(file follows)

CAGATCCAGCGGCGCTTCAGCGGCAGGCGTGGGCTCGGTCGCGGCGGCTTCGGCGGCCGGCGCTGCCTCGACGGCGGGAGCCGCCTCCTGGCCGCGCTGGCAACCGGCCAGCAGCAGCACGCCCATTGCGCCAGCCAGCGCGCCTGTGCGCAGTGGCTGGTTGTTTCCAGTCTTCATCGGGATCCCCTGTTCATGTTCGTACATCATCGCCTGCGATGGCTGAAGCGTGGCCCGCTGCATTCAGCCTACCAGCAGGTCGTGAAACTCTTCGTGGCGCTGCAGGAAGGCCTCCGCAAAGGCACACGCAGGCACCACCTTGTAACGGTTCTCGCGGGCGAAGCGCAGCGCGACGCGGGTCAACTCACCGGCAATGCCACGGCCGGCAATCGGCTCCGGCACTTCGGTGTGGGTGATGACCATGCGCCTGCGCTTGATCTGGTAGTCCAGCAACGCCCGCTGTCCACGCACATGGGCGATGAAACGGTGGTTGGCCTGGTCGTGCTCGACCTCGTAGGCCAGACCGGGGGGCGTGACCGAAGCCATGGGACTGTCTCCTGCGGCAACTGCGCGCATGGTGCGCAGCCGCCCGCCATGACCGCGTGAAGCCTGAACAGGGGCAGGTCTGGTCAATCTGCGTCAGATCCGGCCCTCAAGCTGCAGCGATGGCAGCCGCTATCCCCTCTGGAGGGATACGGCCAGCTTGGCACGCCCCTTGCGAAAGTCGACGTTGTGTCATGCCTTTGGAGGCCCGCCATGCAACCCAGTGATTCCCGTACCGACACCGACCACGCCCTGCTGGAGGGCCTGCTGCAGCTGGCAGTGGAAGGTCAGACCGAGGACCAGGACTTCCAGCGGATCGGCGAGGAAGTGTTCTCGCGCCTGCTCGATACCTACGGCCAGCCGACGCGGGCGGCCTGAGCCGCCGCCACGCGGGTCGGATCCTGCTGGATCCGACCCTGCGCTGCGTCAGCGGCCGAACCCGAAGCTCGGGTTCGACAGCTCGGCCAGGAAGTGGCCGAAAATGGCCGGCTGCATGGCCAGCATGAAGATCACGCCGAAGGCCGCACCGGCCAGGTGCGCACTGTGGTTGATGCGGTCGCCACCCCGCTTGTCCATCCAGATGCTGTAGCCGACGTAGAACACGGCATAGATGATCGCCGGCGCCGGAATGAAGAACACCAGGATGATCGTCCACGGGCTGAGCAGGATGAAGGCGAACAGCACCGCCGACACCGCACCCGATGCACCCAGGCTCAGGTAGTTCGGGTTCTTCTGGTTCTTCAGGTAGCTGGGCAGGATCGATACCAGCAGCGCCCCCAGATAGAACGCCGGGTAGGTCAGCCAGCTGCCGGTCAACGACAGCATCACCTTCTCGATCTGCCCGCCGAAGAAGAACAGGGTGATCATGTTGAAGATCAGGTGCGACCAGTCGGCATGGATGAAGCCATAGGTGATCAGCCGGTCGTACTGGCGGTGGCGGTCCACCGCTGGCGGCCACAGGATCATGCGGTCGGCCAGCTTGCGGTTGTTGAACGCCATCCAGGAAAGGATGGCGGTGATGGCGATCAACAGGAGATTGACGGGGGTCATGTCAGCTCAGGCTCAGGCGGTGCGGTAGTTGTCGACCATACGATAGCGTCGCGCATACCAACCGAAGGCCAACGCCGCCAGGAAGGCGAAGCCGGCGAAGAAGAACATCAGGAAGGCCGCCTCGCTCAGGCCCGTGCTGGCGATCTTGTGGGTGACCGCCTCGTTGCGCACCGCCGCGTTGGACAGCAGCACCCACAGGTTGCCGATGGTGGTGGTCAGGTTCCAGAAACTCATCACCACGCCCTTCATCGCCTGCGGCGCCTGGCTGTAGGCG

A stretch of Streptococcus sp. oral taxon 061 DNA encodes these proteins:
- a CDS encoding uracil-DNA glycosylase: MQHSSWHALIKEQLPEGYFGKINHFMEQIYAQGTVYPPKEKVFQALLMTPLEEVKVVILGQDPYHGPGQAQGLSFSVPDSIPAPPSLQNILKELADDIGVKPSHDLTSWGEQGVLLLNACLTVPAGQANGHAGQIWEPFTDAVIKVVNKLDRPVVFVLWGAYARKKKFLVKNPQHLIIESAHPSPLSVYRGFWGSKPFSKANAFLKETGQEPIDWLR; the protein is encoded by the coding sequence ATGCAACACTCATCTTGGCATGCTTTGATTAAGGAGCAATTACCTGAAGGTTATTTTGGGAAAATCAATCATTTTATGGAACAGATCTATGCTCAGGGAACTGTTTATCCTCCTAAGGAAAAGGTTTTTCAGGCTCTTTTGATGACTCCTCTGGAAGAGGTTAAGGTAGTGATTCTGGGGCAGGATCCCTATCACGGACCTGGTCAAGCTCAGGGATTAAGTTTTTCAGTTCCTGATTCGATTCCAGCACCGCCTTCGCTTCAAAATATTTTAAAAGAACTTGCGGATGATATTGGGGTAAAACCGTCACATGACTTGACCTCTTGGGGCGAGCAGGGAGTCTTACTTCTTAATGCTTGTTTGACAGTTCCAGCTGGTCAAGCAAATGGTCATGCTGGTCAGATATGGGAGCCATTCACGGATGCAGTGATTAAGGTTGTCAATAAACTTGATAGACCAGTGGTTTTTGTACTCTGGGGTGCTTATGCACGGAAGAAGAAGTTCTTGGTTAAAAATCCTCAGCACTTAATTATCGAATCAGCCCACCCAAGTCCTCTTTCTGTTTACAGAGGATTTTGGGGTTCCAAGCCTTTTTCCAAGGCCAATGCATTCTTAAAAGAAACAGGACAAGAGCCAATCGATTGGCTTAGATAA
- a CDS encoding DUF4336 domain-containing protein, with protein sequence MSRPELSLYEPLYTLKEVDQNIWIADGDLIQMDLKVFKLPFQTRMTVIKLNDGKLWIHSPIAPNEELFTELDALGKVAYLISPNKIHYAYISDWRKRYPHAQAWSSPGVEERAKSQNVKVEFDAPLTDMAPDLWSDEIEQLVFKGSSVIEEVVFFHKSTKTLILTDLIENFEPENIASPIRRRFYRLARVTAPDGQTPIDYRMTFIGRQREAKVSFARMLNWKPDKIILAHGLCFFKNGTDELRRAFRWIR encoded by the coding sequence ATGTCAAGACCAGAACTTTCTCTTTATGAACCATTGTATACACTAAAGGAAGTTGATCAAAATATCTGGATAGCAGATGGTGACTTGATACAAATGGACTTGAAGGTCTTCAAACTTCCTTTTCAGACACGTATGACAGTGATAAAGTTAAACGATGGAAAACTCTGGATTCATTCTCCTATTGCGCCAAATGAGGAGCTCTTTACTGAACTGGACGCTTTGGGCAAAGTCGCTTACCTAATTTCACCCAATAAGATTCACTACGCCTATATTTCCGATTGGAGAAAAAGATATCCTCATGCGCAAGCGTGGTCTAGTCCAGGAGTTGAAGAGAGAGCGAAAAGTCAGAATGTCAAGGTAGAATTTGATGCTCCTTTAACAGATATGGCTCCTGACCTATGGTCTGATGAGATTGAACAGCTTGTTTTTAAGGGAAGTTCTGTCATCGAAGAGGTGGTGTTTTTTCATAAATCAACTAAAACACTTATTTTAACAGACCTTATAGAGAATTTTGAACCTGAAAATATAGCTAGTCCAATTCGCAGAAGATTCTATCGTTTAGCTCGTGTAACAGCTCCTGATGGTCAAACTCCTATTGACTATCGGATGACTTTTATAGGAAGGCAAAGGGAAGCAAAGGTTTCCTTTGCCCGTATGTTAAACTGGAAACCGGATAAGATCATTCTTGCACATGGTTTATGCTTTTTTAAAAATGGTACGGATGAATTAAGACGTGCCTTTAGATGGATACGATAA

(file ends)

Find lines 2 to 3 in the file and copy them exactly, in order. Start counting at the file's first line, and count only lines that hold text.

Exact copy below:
A stretch of Streptococcus sp. oral taxon 061 DNA encodes these proteins:
- a CDS encoding uracil-DNA glycosylase: MQHSSWHALIKEQLPEGYFGKINHFMEQIYAQGTVYPPKEKVFQALLMTPLEEVKVVILGQDPYHGPGQAQGLSFSVPDSIPAPPSLQNILKELADDIGVKPSHDLTSWGEQGVLLLNACLTVPAGQANGHAGQIWEPFTDAVIKVVNKLDRPVVFVLWGAYARKKKFLVKNPQHLIIESAHPSPLSVYRGFWGSKPFSKANAFLKETGQEPIDWLR; the protein is encoded by the coding sequence ATGCAACACTCATCTTGGCATGCTTTGATTAAGGAGCAATTACCTGAAGGTTATTTTGGGAAAATCAATCATTTTATGGAACAGATCTATGCTCAGGGAACTGTTTATCCTCCTAAGGAAAAGGTTTTTCAGGCTCTTTTGATGACTCCTCTGGAAGAGGTTAAGGTAGTGATTCTGGGGCAGGATCCCTATCACGGACCTGGTCAAGCTCAGGGATTAAGTTTTTCAGTTCCTGATTCGATTCCAGCACCGCCTTCGCTTCAAAATATTTTAAAAGAACTTGCGGATGATATTGGGGTAAAACCGTCACATGACTTGACCTCTTGGGGCGAGCAGGGAGTCTTACTTCTTAATGCTTGTTTGACAGTTCCAGCTGGTCAAGCAAATGGTCATGCTGGTCAGATATGGGAGCCATTCACGGATGCAGTGATTAAGGTTGTCAATAAACTTGATAGACCAGTGGTTTTTGTACTCTGGGGTGCTTATGCACGGAAGAAGAAGTTCTTGGTTAAAAATCCTCAGCACTTAATTATCGAATCAGCCCACCCAAGTCCTCTTTCTGTTTACAGAGGATTTTGGGGTTCCAAGCCTTTTTCCAAGGCCAATGCATTCTTAAAAGAAACAGGACAAGAGCCAATCGATTGGCTTAGATAA